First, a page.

_Dov._ They call it cuckoo-spit, from its plentiful appearance about the
arrival of that bird.

_Von Os._ That is reasoning from analogy.

_Dov._ And yet I see not why the bird should be given to spitting;
unless, indeed, he came from America.

_Von Os._ The vulgar, too, not only delight in wonders inexplicable, but
have a rabid propensity to pry into futurity.

_Dov._ I believe that propensity is far from being confined to the

_Von Os._ True; but not in so ridiculous a way: as they prophesy the
future price of wheat from the number of lenticular knobs (containing
the sporules) in the bottom of a cup of the fungus Nidularia.

_Dov._ The weather may be foretold with considerable certainty, for a
short time, from many hygrometric plants, and the atmospheric influence
on animals.

_Von Os._ And from _Cloudology_, by the changing of primary clouds into
compound; and these resolving themselves into nimbi, for rain; or
gathering into cumuli, for fair weather. This is like to become a very
useful and pleasing science.

_Dov._ It is wonders of this kind, and forewarnings of this nature, that
natural history offers to the contemplative mind: in the place of
superstitious follies, and unavailing predictions, such as the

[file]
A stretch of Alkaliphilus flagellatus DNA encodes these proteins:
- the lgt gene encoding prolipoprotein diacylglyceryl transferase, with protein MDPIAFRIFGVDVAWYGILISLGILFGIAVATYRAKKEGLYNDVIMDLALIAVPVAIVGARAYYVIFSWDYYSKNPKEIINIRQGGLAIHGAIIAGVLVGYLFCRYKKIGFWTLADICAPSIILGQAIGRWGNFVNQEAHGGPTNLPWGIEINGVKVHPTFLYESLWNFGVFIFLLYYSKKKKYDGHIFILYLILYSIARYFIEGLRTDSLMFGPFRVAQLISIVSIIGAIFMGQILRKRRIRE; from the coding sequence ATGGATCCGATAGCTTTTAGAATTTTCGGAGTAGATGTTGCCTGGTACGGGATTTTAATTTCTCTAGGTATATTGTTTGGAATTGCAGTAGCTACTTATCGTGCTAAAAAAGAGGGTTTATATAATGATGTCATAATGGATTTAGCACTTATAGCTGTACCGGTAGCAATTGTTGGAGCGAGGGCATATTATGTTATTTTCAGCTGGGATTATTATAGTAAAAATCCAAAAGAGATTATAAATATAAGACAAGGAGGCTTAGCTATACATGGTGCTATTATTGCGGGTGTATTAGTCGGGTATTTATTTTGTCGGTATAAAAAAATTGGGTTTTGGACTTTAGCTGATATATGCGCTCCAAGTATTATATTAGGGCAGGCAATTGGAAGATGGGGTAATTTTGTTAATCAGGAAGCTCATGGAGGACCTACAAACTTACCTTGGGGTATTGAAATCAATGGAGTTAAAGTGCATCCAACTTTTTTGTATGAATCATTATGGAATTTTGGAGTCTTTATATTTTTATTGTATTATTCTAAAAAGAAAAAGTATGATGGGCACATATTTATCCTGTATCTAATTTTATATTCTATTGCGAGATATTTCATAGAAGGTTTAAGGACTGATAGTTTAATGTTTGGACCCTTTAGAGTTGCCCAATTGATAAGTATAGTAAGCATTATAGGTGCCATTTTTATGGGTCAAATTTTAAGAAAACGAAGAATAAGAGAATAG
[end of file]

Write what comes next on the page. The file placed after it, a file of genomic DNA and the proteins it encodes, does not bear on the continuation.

foretelling of luck from the number or chattering of magpies; and the
wonder how red clover changes itself into grass, as many a farmer at
this moment believes.

_Von Os._ Linnaeus himself was a bit of a prophet; as, indeed, thus well
he might; for experience and observation amount almost to the power of
vatacination. In his _Academic Aménities_ he says, "Deus, O.M. et Natura
nihil frustra creaverit. Posteros tamen tot inventuros fore utilitates
ex muscis arguor, quot ex reliquis vegetabilibus."

_Dov._ English it, Von Osdat; thou'rt a scholar.

_Von Os._ "God and Nature have made nothing in vain. Posterity may
discover as much in mosses, as of utility in other herbs."

_Dov._ And, truly, so they may: one lichen is already used as a blessed
medicine in asthma; and another to thicken milk, as a nutritive posset.
And who, enjoying the rich productions of our present state of
horticulture, can recur without wonder to the tables of our ancestors?
They knew absolutely nothing of vegetables in a culinary sense; and as
for their application in medicine, they had no power unless gathered
under planetary influence, "sliver'd in the moon's eclipse."

_Von Os._ When Mercury was culminating, or Mars and Venus had got into
the ninth house.

_Dov._ 'Tis curious to reflect, that at the vast baronial feasts, in the
days of the Plantagenets and Tudors, where we read of such onslaught of
beeves, muttons, hogs, fowl and fish, the courtly knights and beauteous
dames had no other vegetable save bread - not even a potato!

_Von Os._

"They carved at the meal with their gloves of steel,
And drank the red wine through the helmet barr'd."

_Dov._ And when the cloth was drawn -

_Von Os._ Cloth! -

_Dov._ They had scarce an apple to give zest to their wine.

_Von Os._ We read of roasted crabs; and mayhap they had baked acorns and

_Dov._ Ha! ha! ha! - Caliban's dainties. Now we have wholesome vegetables
almost for nothing, and pine-apples for a trifle. Thanks to Mr.
Knight - push the bottle - here's to his health in a bumper.

_Von Os._ Who, walking on Chester walls in those days, and seeing the
Brassica oleracea, where it grows in abundance, would have supposed that
from it would spring cabbages as big as drums, and cauliflowers as